Tom’s Hardware editors love a great performance value, but did we expect a $5,000 PC to have twice the performance of a $2,500 system? Of course we didn’t. Buyers who break out of the mainstream market should always expect limited return on investment, and the more they spend, the less they get for their money.
But there are always a few builders willing to spend nearly any amount of money to stay on top. For them, practicality means far less than superiority, and our $5,000 PC might not be enough to meet their demands. But even if our $5,000 budget limit can’t create the “ultimate system,” its performance should be similar. Let’s have a look at just how much performance we gained and how much it cost us in value.
3D performance is where the bulk of most high-end system budgets go, and gains of up to 35% over the overclocked December PC are nothing short of amazing.
Encoding gains are fairly small and reflect the 5% increase between our December and February overclocks.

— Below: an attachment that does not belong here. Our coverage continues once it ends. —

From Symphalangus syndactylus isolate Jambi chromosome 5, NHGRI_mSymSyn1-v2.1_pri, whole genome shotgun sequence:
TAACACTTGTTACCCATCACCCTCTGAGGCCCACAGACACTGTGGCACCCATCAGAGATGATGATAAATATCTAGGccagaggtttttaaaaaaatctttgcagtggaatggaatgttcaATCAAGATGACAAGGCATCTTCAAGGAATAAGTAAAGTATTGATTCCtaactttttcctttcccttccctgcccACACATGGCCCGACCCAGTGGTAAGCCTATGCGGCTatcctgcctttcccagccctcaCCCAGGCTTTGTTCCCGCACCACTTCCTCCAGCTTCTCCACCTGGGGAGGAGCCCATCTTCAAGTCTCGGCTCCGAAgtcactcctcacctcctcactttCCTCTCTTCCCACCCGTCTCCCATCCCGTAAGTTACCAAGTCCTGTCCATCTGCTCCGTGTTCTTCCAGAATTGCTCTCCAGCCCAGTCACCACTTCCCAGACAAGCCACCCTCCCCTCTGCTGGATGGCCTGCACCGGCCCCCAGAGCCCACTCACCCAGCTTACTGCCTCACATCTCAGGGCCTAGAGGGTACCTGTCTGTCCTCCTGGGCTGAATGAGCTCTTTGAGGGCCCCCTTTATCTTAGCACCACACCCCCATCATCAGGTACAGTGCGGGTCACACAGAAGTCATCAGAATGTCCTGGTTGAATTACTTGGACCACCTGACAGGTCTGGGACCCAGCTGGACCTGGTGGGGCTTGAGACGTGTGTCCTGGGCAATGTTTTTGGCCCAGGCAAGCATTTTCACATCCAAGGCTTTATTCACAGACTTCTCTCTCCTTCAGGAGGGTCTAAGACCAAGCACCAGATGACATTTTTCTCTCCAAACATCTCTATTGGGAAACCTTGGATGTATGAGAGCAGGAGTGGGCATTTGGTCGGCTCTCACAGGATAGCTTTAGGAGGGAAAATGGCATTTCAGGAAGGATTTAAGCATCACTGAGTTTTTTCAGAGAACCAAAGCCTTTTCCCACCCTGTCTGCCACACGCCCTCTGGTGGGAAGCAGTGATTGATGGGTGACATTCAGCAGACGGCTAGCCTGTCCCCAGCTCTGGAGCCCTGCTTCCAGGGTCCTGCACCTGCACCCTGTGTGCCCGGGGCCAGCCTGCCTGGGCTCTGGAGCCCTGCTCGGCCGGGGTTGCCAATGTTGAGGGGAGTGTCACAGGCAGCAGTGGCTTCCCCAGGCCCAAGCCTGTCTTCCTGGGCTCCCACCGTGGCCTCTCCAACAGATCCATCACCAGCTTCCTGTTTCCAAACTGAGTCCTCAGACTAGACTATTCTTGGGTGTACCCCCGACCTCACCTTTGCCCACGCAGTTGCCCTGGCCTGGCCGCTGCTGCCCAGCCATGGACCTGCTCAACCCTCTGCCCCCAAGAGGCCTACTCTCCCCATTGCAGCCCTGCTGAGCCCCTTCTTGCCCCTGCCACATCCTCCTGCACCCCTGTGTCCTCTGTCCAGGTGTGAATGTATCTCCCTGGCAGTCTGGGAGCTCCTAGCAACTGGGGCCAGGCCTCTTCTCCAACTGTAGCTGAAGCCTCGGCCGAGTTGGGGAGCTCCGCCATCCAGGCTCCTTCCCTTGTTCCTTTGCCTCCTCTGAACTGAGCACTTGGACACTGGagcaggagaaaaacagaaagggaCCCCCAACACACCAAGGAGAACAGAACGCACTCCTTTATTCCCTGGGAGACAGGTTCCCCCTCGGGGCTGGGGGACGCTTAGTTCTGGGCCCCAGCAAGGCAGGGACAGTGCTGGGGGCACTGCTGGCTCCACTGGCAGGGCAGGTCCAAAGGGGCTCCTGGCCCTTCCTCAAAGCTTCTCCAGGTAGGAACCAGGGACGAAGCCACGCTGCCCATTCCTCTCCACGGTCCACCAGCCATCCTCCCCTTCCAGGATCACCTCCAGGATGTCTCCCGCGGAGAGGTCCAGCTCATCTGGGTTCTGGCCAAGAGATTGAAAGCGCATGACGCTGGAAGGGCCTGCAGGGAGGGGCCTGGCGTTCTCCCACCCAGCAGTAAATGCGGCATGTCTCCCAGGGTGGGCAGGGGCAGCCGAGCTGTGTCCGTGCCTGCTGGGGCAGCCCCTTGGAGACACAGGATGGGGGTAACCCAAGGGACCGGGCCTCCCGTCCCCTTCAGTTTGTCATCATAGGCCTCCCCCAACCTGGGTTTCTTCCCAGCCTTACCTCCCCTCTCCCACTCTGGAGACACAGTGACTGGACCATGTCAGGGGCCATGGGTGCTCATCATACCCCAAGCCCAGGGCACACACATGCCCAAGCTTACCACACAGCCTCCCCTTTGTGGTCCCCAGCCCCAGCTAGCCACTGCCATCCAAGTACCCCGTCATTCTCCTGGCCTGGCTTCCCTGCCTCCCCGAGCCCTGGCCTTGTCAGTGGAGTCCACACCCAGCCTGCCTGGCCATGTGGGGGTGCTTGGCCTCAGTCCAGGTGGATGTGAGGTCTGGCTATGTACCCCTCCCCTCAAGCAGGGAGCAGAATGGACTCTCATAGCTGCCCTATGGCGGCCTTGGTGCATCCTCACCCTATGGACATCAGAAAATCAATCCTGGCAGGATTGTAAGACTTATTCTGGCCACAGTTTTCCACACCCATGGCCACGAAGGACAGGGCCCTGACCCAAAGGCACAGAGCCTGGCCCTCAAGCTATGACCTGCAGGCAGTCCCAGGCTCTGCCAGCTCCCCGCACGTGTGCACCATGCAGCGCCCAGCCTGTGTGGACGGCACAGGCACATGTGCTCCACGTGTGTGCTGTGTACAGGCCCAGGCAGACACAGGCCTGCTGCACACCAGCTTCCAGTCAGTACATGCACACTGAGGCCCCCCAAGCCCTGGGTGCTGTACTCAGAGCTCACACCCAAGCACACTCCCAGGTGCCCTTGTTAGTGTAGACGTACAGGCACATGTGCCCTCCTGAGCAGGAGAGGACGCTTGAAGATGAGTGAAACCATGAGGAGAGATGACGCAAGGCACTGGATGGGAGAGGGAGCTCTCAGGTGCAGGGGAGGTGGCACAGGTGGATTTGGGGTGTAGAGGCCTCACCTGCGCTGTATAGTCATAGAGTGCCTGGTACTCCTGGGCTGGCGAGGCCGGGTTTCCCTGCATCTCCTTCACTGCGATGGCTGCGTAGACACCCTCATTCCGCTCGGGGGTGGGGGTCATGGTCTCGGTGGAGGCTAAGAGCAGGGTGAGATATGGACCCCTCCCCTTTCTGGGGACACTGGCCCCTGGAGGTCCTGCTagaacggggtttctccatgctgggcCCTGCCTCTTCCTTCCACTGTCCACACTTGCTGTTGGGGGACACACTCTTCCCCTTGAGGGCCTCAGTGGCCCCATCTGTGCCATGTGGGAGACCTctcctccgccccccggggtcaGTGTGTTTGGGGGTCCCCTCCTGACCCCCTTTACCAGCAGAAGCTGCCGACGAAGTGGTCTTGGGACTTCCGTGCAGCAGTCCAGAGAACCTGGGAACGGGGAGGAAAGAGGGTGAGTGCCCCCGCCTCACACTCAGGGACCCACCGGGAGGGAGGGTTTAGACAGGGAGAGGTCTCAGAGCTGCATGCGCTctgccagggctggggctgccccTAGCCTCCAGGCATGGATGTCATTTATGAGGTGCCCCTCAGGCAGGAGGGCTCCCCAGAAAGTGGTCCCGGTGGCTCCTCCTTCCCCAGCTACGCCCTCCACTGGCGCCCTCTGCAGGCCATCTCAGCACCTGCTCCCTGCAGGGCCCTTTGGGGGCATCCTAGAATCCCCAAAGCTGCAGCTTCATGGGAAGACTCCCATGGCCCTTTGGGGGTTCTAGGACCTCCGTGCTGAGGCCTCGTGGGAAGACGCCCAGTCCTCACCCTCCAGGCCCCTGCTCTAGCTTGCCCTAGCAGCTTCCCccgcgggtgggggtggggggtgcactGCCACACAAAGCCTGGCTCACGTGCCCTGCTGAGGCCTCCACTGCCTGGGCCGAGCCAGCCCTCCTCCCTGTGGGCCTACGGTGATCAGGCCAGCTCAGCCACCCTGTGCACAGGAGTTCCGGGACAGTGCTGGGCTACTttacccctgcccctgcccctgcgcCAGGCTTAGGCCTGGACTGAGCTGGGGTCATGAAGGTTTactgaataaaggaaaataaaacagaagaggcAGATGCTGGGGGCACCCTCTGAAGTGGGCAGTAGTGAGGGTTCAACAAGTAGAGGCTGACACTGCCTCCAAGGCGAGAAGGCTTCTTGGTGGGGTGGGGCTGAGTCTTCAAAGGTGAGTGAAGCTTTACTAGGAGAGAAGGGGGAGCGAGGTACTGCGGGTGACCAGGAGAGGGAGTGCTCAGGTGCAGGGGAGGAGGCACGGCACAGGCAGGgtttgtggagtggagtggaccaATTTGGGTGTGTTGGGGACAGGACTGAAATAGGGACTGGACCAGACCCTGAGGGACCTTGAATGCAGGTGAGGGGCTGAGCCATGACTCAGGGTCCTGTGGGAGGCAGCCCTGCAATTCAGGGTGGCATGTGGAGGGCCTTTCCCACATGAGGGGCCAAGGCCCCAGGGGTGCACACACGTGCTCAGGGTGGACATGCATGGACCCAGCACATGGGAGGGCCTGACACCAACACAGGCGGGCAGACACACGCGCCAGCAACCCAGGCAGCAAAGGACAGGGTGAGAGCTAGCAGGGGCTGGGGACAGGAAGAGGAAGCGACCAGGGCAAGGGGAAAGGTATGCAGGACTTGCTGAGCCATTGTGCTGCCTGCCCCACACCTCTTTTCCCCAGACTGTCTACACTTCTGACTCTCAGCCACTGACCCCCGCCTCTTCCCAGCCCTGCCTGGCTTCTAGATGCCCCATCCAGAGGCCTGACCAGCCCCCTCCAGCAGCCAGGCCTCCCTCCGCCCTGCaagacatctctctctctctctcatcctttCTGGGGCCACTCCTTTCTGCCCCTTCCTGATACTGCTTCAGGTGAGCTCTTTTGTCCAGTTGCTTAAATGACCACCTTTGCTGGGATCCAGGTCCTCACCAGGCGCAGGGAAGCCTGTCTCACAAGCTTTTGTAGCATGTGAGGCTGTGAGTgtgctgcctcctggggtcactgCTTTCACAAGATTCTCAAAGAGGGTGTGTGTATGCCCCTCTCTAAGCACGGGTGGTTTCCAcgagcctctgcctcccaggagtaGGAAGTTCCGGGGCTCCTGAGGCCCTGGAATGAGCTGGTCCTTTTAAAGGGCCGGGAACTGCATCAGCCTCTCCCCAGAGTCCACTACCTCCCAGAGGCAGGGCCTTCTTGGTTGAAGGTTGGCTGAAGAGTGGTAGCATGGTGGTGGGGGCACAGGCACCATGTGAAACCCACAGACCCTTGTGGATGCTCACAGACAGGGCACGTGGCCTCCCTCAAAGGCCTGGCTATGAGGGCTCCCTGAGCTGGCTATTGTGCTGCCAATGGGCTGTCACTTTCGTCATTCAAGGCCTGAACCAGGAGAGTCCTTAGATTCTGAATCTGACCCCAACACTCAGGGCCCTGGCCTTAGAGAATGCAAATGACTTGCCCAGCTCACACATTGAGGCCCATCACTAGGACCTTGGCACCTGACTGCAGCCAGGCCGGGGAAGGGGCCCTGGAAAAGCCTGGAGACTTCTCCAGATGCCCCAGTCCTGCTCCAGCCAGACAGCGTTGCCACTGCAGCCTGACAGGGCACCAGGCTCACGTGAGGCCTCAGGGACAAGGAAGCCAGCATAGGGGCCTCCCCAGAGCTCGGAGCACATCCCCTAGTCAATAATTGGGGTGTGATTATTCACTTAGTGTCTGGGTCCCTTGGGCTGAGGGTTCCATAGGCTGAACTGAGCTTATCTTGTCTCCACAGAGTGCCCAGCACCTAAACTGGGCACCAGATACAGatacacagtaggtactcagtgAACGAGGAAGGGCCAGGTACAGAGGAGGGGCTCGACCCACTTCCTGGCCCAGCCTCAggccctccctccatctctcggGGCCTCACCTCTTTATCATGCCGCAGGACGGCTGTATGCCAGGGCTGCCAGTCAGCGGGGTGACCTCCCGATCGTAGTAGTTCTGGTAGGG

Productivity gains are better than encoding differences and the larger difference is likely a reflection of the new system’s extra RAM.
A combined performance chart shows the February extreme build with a noticeable 13% lead in average performance. The lead was even larger in non-overclocked systems, at 19%.
Even with its 13% performance lead, our $5,000 overclocked PC lost 53% in average value compared to our $2,500 overclocked system. This doesn’t bode well for tomorrow's price/performance shootout, but extreme builders can ignore the price and continue focusing on the system’s performance superiority.
Recent price drops would have allowed us to reconsider our sound card selection and a second 1.5 TB storage drive for redundancy, which are two changes that anyone who likes today’s system should likewise consider. However, neither of these would significantly improve benchmarks, so the added features are just one more step away from the notion of “bang for the buck.”